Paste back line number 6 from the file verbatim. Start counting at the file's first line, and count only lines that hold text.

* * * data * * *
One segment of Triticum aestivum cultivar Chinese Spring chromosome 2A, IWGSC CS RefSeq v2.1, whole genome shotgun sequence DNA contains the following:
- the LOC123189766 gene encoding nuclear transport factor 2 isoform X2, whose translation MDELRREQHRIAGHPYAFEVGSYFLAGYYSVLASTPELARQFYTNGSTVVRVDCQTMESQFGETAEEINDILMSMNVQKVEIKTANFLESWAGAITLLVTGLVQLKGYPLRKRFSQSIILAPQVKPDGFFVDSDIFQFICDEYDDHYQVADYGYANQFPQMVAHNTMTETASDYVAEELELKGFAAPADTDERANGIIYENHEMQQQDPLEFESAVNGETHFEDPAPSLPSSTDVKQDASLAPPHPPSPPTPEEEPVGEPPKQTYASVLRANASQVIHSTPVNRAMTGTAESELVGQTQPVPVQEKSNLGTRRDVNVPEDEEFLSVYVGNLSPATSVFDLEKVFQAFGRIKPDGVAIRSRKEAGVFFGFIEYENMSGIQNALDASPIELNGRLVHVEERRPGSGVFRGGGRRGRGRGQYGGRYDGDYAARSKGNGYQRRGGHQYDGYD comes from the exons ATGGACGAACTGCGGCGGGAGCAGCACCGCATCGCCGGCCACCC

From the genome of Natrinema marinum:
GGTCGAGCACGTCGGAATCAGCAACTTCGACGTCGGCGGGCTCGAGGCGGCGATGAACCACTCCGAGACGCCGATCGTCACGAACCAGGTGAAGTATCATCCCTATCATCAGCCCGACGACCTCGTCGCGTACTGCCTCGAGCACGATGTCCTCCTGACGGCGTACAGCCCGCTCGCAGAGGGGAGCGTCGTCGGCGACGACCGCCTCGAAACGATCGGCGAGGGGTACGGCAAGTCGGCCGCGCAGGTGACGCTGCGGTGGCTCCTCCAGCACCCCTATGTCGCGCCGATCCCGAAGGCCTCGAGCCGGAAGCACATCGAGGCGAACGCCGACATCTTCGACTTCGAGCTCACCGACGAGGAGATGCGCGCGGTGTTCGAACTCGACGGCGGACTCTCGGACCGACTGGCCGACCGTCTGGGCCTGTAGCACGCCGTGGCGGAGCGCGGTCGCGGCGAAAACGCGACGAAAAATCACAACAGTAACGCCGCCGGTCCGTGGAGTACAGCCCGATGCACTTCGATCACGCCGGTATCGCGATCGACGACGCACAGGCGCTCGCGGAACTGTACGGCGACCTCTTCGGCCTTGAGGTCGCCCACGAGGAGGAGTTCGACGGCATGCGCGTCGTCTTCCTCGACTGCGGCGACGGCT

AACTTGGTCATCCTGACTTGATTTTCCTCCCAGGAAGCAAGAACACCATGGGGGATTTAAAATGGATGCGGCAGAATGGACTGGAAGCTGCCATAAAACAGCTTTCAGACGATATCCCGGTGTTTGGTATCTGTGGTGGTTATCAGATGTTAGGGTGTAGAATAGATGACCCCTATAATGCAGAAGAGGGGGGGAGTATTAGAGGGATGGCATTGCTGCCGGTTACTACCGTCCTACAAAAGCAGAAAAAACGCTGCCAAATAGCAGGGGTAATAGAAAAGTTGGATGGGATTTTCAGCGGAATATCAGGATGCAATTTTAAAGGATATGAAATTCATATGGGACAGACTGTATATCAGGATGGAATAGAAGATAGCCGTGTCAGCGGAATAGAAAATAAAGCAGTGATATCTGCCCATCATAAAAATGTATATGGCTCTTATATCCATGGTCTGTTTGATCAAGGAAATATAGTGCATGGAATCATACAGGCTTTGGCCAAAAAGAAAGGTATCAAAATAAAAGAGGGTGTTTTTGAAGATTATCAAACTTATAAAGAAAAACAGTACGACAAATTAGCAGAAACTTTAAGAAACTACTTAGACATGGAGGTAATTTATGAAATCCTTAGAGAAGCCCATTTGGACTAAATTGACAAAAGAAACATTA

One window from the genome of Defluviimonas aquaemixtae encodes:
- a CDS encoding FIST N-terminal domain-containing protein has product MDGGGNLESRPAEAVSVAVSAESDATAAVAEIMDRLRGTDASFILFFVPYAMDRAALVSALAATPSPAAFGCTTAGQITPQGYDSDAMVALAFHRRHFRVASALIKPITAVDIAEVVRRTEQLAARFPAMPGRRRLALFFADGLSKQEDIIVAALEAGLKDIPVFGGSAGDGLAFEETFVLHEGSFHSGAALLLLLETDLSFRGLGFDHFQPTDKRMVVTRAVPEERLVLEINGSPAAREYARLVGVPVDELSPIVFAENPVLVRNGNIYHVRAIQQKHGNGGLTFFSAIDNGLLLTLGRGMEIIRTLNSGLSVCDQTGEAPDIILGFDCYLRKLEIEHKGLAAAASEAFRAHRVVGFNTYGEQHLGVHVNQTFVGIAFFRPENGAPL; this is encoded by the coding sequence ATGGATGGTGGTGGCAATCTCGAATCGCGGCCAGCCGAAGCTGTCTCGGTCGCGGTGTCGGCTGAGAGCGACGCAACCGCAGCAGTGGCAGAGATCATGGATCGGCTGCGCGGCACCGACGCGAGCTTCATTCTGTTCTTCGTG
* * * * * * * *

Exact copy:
One window from the genome of Defluviimonas aquaemixtae encodes: